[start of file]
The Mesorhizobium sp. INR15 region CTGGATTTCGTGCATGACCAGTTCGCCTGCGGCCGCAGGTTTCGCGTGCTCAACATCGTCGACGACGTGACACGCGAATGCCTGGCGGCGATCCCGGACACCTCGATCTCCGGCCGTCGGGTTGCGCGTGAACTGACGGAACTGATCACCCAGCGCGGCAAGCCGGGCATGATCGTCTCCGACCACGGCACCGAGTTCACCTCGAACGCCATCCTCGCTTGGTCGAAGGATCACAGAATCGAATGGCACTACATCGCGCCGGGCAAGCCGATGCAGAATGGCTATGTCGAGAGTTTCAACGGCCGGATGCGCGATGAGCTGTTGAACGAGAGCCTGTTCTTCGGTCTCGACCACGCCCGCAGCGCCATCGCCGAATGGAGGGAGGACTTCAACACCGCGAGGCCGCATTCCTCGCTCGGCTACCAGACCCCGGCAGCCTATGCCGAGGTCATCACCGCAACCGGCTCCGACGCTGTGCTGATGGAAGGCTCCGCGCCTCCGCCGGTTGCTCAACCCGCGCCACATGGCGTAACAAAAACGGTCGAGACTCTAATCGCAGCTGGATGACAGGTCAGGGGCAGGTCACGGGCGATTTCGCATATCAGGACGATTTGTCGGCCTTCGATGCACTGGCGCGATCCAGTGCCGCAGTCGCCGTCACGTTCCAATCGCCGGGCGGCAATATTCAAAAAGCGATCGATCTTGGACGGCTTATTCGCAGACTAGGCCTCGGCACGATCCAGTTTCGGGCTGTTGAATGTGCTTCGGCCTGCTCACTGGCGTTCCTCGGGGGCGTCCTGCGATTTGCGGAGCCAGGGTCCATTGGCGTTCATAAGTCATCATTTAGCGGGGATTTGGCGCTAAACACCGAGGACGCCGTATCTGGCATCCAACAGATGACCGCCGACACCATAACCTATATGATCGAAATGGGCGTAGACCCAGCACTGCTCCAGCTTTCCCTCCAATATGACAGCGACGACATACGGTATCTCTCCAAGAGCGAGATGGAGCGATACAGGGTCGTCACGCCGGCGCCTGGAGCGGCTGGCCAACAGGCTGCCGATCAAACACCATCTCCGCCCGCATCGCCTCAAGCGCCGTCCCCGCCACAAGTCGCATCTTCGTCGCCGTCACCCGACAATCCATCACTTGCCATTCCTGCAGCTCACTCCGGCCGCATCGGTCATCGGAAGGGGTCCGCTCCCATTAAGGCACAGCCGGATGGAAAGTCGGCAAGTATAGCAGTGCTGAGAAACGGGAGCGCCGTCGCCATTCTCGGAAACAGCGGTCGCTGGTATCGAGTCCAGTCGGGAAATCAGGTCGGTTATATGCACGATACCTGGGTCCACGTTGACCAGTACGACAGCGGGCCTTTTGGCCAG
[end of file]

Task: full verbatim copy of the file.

The Mesorhizobium sp. INR15 region CTGGATTTCGTGCATGACCAGTTCGCCTGCGGCCGCAGGTTTCGCGTGCTCAACATCGTCGACGACGTGACACGCGAATGCCTGGCGGCGATCCCGGACACCTCGATCTCCGGCCGTCGGGTTGCGCGTGAACTGACGGAACTGATCACCCAGCGCGGCAAGCCGGGCATGATCGTCTCCGACCACGGCACCGAGTTCACCTCGAACGCCATCCTCGCTTGGTCGAAGGATCACAGAATCGAATGGCACTACATCGCGCCGGGCAAGCCGATGCAGAATGGCTATGTCGAGAGTTTCAACGGCCGGATGCGCGATGAGCTGTTGAACGAGAGCCTGTTCTTCGGTCTCGACCACGCCCGCAGCGCCATCGCCGAATGGAGGGAGGACTTCAACACCGCGAGGCCGCATTCCTCGCTCGGCTACCAGACCCCGGCAGCCTATGCCGAGGTCATCACCGCAACCGGCTCCGACGCTGTGCTGATGGAAGGCTCCGCGCCTCCGCCGGTTGCTCAACCCGCGCCACATGGCGTAACAAAAACGGTCGAGACTCTAATCGCAGCTGGATGACAGGTCAGGGGCAGGTCACGGGCGATTTCGCATATCAGGACGATTTGTCGGCCTTCGATGCACTGGCGCGATCCAGTGCCGCAGTCGCCGTCACGTTCCAATCGCCGGGCGGCAATATTCAAAAAGCGATCGATCTTGGACGGCTTATTCGCAGACTAGGCCTCGGCACGATCCAGTTTCGGGCTGTTGAATGTGCTTCGGCCTGCTCACTGGCGTTCCTCGGGGGCGTCCTGCGATTTGCGGAGCCAGGGTCCATTGGCGTTCATAAGTCATCATTTAGCGGGGATTTGGCGCTAAACACCGAGGACGCCGTATCTGGCATCCAACAGATGACCGCCGACACCATAACCTATATGATCGAAATGGGCGTAGACCCAGCACTGCTCCAGCTTTCCCTCCAATATGACAGCGACGACATACGGTATCTCTCCAAGAGCGAGATGGAGCGATACAGGGTCGTCACGCCGGCGCCTGGAGCGGCTGGCCAACAGGCTGCCGATCAAACACCATCTCCGCCCGCATCGCCTCAAGCGCCGTCCCCGCCACAAGTCGCATCTTCGTCGCCGTCACCCGACAATCCATCACTTGCCATTCCTGCAGCTCACTCCGGCCGCATCGGTCATCGGAAGGGGTCCGCTCCCATTAAGGCACAGCCGGATGGAAAGTCGGCAAGTATAGCAGTGCTGAGAAACGGGAGCGCCGTCGCCATTCTCGGAAACAGCGGTCGCTGGTATCGAGTCCAGTCGGGAAATCAGGTCGGTTATATGCACGATACCTGGGTCCACGTTGACCAGTACGACAGCGGGCCTTTTGGCCAG